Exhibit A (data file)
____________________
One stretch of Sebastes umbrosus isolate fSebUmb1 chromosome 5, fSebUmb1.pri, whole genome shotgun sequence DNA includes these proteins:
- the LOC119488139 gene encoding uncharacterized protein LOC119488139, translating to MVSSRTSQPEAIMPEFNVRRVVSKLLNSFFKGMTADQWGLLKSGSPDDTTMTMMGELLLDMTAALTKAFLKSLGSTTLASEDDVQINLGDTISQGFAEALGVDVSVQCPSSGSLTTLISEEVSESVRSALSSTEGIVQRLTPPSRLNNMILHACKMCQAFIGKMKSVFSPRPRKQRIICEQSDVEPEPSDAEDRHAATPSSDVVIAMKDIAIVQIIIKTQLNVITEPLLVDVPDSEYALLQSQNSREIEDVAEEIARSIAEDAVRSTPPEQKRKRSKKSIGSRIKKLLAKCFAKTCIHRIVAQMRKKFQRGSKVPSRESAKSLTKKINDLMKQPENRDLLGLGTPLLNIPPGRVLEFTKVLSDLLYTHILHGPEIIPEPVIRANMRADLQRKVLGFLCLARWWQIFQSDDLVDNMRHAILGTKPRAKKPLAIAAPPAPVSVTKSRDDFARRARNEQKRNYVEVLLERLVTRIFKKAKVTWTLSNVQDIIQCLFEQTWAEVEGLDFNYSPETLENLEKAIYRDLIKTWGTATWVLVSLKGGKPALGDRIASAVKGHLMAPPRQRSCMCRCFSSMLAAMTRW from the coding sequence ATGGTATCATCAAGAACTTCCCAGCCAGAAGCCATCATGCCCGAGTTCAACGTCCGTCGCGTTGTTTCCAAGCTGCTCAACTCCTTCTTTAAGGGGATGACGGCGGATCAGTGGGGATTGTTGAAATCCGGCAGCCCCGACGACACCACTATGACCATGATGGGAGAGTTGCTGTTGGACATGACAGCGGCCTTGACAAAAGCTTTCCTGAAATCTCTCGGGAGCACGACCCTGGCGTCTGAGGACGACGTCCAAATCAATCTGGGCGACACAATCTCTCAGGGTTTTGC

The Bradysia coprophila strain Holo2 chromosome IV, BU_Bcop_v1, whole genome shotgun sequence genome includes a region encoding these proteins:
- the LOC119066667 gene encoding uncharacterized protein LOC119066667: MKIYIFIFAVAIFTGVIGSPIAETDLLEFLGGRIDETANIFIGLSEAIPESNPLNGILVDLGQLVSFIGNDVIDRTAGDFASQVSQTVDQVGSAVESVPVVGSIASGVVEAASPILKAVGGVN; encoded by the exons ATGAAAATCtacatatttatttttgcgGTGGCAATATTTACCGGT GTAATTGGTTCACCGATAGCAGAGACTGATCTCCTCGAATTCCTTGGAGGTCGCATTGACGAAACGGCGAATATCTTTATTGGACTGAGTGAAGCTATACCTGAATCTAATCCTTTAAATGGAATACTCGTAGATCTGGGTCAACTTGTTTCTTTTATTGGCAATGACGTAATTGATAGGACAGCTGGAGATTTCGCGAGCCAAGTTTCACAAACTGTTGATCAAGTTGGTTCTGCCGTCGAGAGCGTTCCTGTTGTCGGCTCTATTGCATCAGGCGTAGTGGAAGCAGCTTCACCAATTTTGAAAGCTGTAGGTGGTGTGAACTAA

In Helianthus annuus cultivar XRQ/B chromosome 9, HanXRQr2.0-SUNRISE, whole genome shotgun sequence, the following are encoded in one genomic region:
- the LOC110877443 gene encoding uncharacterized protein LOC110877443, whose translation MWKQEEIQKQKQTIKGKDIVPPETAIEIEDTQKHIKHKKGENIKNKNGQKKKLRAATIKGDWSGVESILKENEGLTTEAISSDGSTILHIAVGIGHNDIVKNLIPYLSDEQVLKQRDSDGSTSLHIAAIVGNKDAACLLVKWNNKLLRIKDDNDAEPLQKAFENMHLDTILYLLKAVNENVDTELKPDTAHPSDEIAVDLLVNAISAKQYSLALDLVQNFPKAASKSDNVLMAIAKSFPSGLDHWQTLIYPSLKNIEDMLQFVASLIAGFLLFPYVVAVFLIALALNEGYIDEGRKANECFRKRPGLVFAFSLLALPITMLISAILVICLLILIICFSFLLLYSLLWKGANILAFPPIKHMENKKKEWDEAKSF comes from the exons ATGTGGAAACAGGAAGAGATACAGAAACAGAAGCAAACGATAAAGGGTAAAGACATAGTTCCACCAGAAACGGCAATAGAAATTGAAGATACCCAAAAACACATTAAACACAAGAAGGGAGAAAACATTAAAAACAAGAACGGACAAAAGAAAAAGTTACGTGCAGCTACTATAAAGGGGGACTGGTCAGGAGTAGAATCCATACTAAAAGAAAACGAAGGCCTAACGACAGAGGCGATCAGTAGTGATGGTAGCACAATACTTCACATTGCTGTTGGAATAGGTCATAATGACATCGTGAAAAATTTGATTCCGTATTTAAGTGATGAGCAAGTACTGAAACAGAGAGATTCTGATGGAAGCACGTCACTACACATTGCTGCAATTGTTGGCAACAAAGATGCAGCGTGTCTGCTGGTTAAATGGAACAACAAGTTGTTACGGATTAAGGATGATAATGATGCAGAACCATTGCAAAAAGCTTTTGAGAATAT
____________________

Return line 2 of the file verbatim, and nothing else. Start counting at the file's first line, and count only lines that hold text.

- the LOC119488139 gene encoding uncharacterized protein LOC119488139, translating to MVSSRTSQPEAIMPEFNVRRVVSKLLNSFFKGMTADQWGLLKSGSPDDTTMTMMGELLLDMTAALTKAFLKSLGSTTLASEDDVQINLGDTISQGFAEALGVDVSVQCPSSGSLTTLISEEVSESVRSALSSTEGIVQRLTPPSRLNNMILHACKMCQAFIGKMKSVFSPRPRKQRIICEQSDVEPEPSDAEDRHAATPSSDVVIAMKDIAIVQIIIKTQLNVITEPLLVDVPDSEYALLQSQNSREIEDVAEEIARSIAEDAVRSTPPEQKRKRSKKSIGSRIKKLLAKCFAKTCIHRIVAQMRKKFQRGSKVPSRESAKSLTKKINDLMKQPENRDLLGLGTPLLNIPPGRVLEFTKVLSDLLYTHILHGPEIIPEPVIRANMRADLQRKVLGFLCLARWWQIFQSDDLVDNMRHAILGTKPRAKKPLAIAAPPAPVSVTKSRDDFARRARNEQKRNYVEVLLERLVTRIFKKAKVTWTLSNVQDIIQCLFEQTWAEVEGLDFNYSPETLENLEKAIYRDLIKTWGTATWVLVSLKGGKPALGDRIASAVKGHLMAPPRQRSCMCRCFSSMLAAMTRW from the coding sequence ATGGTATCATCAAGAACTTCCCAGCCAGAAGCCATCATGCCCGAGTTCAACGTCCGTCGCGTTGTTTCCAAGCTGCTCAACTCCTTCTTTAAGGGGATGACGGCGGATCAGTGGGGATTGTTGAAATCCGGCAGCCCCGACGACACCACTATGACCATGATGGGAGAGTTGCTGTTGGACATGACAGCGGCCTTGACAAAAGCTTTCCTGAAATCTCTCGGGAGCACGACCCTGGCGTCTGAGGACGACGTCCAAATCAATCTGGGCGACACAATCTCTCAGGGTTTTGC